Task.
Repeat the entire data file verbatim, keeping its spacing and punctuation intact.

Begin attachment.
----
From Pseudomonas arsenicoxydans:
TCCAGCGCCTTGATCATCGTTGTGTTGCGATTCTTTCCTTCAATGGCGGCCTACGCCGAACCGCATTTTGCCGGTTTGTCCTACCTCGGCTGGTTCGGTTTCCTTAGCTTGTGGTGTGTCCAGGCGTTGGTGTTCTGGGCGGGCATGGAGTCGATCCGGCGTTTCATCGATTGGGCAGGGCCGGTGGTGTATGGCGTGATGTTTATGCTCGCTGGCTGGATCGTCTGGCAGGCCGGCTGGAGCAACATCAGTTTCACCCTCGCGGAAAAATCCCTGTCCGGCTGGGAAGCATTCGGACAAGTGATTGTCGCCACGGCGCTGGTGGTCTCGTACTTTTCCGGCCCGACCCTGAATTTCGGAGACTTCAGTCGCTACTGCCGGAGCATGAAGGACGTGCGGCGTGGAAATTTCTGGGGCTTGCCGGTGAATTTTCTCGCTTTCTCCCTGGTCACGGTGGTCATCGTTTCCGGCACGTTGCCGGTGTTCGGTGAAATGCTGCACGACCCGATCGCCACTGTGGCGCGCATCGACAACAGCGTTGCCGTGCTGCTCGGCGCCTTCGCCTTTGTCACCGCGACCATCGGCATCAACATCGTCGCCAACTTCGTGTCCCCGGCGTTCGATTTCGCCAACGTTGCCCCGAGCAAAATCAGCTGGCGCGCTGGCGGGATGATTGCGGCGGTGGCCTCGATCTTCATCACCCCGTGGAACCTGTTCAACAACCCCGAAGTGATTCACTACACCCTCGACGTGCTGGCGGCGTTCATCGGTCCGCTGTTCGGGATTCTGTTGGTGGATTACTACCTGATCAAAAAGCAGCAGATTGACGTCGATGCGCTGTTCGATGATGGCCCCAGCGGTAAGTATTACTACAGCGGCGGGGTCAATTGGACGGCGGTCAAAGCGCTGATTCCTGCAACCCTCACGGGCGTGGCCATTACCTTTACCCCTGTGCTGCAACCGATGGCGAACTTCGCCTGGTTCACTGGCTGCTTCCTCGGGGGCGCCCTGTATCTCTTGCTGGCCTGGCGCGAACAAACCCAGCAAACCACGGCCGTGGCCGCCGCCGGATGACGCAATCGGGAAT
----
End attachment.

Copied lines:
From Pseudomonas arsenicoxydans:
TCCAGCGCCTTGATCATCGTTGTGTTGCGATTCTTTCCTTCAATGGCGGCCTACGCCGAACCGCATTTTGCCGGTTTGTCCTACCTCGGCTGGTTCGGTTTCCTTAGCTTGTGGTGTGTCCAGGCGTTGGTGTTCTGGGCGGGCATGGAGTCGATCCGGCGTTTCATCGATTGGGCAGGGCCGGTGGTGTATGGCGTGATGTTTATGCTCGCTGGCTGGATCGTCTGGCAGGCCGGCTGGAGCAACATCAGTTTCACCCTCGCGGAAAAATCCCTGTCCGGCTGGGAAGCATTCGGACAAGTGATTGTCGCCACGGCGCTGGTGGTCTCGTACTTTTCCGGCCCGACCCTGAATTTCGGAGACTTCAGTCGCTACTGCCGGAGCATGAAGGACGTGCGGCGTGGAAATTTCTGGGGCTTGCCGGTGAATTTTCTCGCTTTCTCCCTGGTCACGGTGGTCATCGTTTCCGGCACGTTGCCGGTGTTCGGTGAAATGCTGCACGACCCGATCGCCACTGTGGCGCGCATCGACAACAGCGTTGCCGTGCTGCTCGGCGCCTTCGCCTTTGTCACCGCGACCATCGGCATCAACATCGTCGCCAACTTCGTGTCCCCGGCGTTCGATTTCGCCAACGTTGCCCCGAGCAAAATCAGCTGGCGCGCTGGCGGGATGATTGCGGCGGTGGCCTCGATCTTCATCACCCCGTGGAACCTGTTCAACAACCCCGAAGTGATTCACTACACCCTCGACGTGCTGGCGGCGTTCATCGGTCCGCTGTTCGGGATTCTGTTGGTGGATTACTACCTGATCAAAAAGCAGCAGATTGACGTCGATGCGCTGTTCGATGATGGCCCCAGCGGTAAGTATTACTACAGCGGCGGGGTCAATTGGACGGCGGTCAAAGCGCTGATTCCTGCAACCCTCACGGGCGTGGCCATTACCTTTACCCCTGTGCTGCAACCGATGGCGAACTTCGCCTGGTTCACTGGCTGCTTCCTCGGGGGCGCCCTGTATCTCTTGCTGGCCTGGCGCGAACAAACCCAGCAAACCACGGCCGTGGCCGCCGCCGGATGACGCAATCGGGAAT